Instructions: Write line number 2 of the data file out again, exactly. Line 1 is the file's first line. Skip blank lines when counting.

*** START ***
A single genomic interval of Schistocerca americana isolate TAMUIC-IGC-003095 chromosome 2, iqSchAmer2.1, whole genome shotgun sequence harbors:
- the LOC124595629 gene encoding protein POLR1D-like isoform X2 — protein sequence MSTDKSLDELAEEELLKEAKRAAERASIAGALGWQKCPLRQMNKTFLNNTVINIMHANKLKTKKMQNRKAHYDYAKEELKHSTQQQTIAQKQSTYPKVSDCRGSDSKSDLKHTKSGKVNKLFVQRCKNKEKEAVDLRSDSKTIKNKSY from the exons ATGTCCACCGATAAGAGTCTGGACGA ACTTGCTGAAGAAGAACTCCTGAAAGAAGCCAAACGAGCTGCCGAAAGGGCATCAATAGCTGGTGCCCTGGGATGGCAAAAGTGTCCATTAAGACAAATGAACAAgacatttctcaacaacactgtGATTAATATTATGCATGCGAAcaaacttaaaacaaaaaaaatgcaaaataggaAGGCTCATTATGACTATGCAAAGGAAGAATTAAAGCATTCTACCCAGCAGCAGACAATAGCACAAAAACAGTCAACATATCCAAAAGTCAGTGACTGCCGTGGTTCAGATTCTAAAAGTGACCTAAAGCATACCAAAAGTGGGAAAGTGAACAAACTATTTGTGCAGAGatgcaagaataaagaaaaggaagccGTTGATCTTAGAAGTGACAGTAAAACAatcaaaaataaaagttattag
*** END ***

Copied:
- the LOC124595629 gene encoding protein POLR1D-like isoform X2 — protein sequence MSTDKSLDELAEEELLKEAKRAAERASIAGALGWQKCPLRQMNKTFLNNTVINIMHANKLKTKKMQNRKAHYDYAKEELKHSTQQQTIAQKQSTYPKVSDCRGSDSKSDLKHTKSGKVNKLFVQRCKNKEKEAVDLRSDSKTIKNKSY from the exons ATGTCCACCGATAAGAGTCTGGACGA ACTTGCTGAAGAAGAACTCCTGAAAGAAGCCAAACGAGCTGCCGAAAGGGCATCAATAGCTGGTGCCCTGGGATGGCAAAAGTGTCCATTAAGACAAATGAACAAgacatttctcaacaacactgtGATTAATATTATGCATGCGAAcaaacttaaaacaaaaaaaatgcaaaataggaAGGCTCATTATGACTATGCAAAGGAAGAATTAAAGCATTCTACCCAGCAGCAGACAATAGCACAAAAACAGTCAACATATCCAAAAGTCAGTGACTGCCGTGGTTCAGATTCTAAAAGTGACCTAAAGCATACCAAAAGTGGGAAAGTGAACAAACTATTTGTGCAGAGatgcaagaataaagaaaaggaagccGTTGATCTTAGAAGTGACAGTAAAACAatcaaaaataaaagttattag